“Anything that the city can do to help we greatly appreciate,” Coram said.

City Manager Bill Bell said during the council meeting that these funds could change because they’re based on how long the current coronavirus pandemic lasts.

“We may be coming back to council in 90 days or 120 days asking for more money,” he said. “(It’s) dependent on the needs of our business community. It would be up to council at that time.”

Coram said he’s hopeful the city will continue to find avenues to better local small businesses.

The Coffee Trader is seeking any such funds “that we can get our hands-on,” he added.

But locals need to rally for each area small business because those are “the hearts and souls” of Montrose, Coram said.

“It’s going to be a community effort when we get out of this (because) all of the small businesses and the families rebuild,” he said.

“... One thing that people want more than anything is for a return to normalcy. A way to return to normalcy is to walk into those small businesses when this is all said and done,” Coram added. “We have to work hard collectively to make sure those businesses are still here for the community at the end of it.”

Some businesses can also apply for help at the state level.

Starting Friday, small businesses that have fewer than 500 employees can also apply for payroll loans at the state level thanks to the Paycheck Protection Program.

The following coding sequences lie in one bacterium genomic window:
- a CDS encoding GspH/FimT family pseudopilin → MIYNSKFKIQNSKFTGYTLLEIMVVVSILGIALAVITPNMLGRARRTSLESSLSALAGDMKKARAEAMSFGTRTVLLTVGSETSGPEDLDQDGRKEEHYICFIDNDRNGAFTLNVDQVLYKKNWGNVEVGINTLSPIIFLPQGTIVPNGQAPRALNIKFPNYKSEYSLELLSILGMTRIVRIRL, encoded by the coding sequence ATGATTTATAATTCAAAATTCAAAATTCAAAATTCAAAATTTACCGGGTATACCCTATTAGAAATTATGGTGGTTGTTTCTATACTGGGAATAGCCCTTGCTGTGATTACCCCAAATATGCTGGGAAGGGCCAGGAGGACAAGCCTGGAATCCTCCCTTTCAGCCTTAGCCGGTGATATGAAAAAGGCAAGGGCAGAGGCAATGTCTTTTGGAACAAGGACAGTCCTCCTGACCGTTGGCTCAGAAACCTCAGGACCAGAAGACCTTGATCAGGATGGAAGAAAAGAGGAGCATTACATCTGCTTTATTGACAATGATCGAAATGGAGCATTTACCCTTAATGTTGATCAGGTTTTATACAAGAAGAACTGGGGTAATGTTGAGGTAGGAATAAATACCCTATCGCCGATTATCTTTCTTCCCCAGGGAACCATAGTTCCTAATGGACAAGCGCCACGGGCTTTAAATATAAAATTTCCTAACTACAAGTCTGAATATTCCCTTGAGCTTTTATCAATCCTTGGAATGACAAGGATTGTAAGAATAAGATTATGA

The program allocates $349 billion in forgivable loans to help small businesses, independent contractors and nonprofits meet payroll and rent needs, according to an email from Colorado Secretary of State Jena Griswold.

But the Paycheck Protection Program has had some wondering if it will provide aid to critical access hospitals and rural health clinics.

U.S. Rep. Scott Tipton (R-Cortez) recently sent a letter to the Small Business Administration requesting that CAHs and RHCs be permitted to obtain loan assistance through the Paycheck Protection Program. This letter was co-signed by Colorado Reps. Ken Buck, Doug Lamborn and Joe Neguse and U.S. Sens. Cory Gardner and Michael Bennet.

“It’s bad enough that rural health care providers are still fighting to receive additional personal protective equipment so they can provide care to patients. Added fear that many employees won’t keep their jobs amid a public health crisis is unacceptable,” Tipton said in a provided statement.

“I appreciate what the Small Business Administration is doing to quickly address immediate needs of businesses all over the country, but our greatest urgency is continued attention to healthcare workers, and this issue must be resolved immediately. Under normal circumstances, many healthcare centers and hospitals in rural areas struggle to meet the demands of their communities with limited resources, and this sudden influx of sick patients adds significant pressure to an already tough situation,” he added.

Although the COVID-19 pandemic will eventually end, Coram said that doesn’t mean small businesses will be able to recover right away, adding this situation isn’t a faucet that can be turned on overnight.

“It’s going to be a slow trickle,” he said. “It really depends on how long this does drag out.”

Andrew Kiser is the Montrose Daily Press’ sports/business writer. Follow him on Twitter @andrew_kpress.